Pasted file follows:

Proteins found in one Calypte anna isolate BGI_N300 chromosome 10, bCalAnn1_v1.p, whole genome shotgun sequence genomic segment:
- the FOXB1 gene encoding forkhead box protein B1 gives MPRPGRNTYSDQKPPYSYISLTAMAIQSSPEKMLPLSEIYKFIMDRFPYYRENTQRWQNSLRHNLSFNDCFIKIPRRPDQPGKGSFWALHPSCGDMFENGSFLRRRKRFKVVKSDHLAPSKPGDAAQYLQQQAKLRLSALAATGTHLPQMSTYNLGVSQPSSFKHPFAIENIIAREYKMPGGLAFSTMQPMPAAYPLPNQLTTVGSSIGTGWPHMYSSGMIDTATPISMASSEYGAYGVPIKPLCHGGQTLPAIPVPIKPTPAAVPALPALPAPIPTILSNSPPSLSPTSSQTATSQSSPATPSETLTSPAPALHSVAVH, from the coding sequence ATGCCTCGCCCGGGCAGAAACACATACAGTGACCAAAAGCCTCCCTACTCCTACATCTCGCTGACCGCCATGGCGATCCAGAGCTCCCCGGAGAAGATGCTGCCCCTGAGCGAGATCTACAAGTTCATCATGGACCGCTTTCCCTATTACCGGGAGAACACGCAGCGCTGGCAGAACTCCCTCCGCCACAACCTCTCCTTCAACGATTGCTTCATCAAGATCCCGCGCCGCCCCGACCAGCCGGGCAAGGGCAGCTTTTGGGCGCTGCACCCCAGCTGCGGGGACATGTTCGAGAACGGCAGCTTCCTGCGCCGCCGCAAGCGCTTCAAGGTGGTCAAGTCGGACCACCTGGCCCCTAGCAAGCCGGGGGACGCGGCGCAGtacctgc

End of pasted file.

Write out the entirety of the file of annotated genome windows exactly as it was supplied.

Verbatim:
Proteins found in one Calypte anna isolate BGI_N300 chromosome 10, bCalAnn1_v1.p, whole genome shotgun sequence genomic segment:
- the FOXB1 gene encoding forkhead box protein B1 gives MPRPGRNTYSDQKPPYSYISLTAMAIQSSPEKMLPLSEIYKFIMDRFPYYRENTQRWQNSLRHNLSFNDCFIKIPRRPDQPGKGSFWALHPSCGDMFENGSFLRRRKRFKVVKSDHLAPSKPGDAAQYLQQQAKLRLSALAATGTHLPQMSTYNLGVSQPSSFKHPFAIENIIAREYKMPGGLAFSTMQPMPAAYPLPNQLTTVGSSIGTGWPHMYSSGMIDTATPISMASSEYGAYGVPIKPLCHGGQTLPAIPVPIKPTPAAVPALPALPAPIPTILSNSPPSLSPTSSQTATSQSSPATPSETLTSPAPALHSVAVH, from the coding sequence ATGCCTCGCCCGGGCAGAAACACATACAGTGACCAAAAGCCTCCCTACTCCTACATCTCGCTGACCGCCATGGCGATCCAGAGCTCCCCGGAGAAGATGCTGCCCCTGAGCGAGATCTACAAGTTCATCATGGACCGCTTTCCCTATTACCGGGAGAACACGCAGCGCTGGCAGAACTCCCTCCGCCACAACCTCTCCTTCAACGATTGCTTCATCAAGATCCCGCGCCGCCCCGACCAGCCGGGCAAGGGCAGCTTTTGGGCGCTGCACCCCAGCTGCGGGGACATGTTCGAGAACGGCAGCTTCCTGCGCCGCCGCAAGCGCTTCAAGGTGGTCAAGTCGGACCACCTGGCCCCTAGCAAGCCGGGGGACGCGGCGCAGtacctgc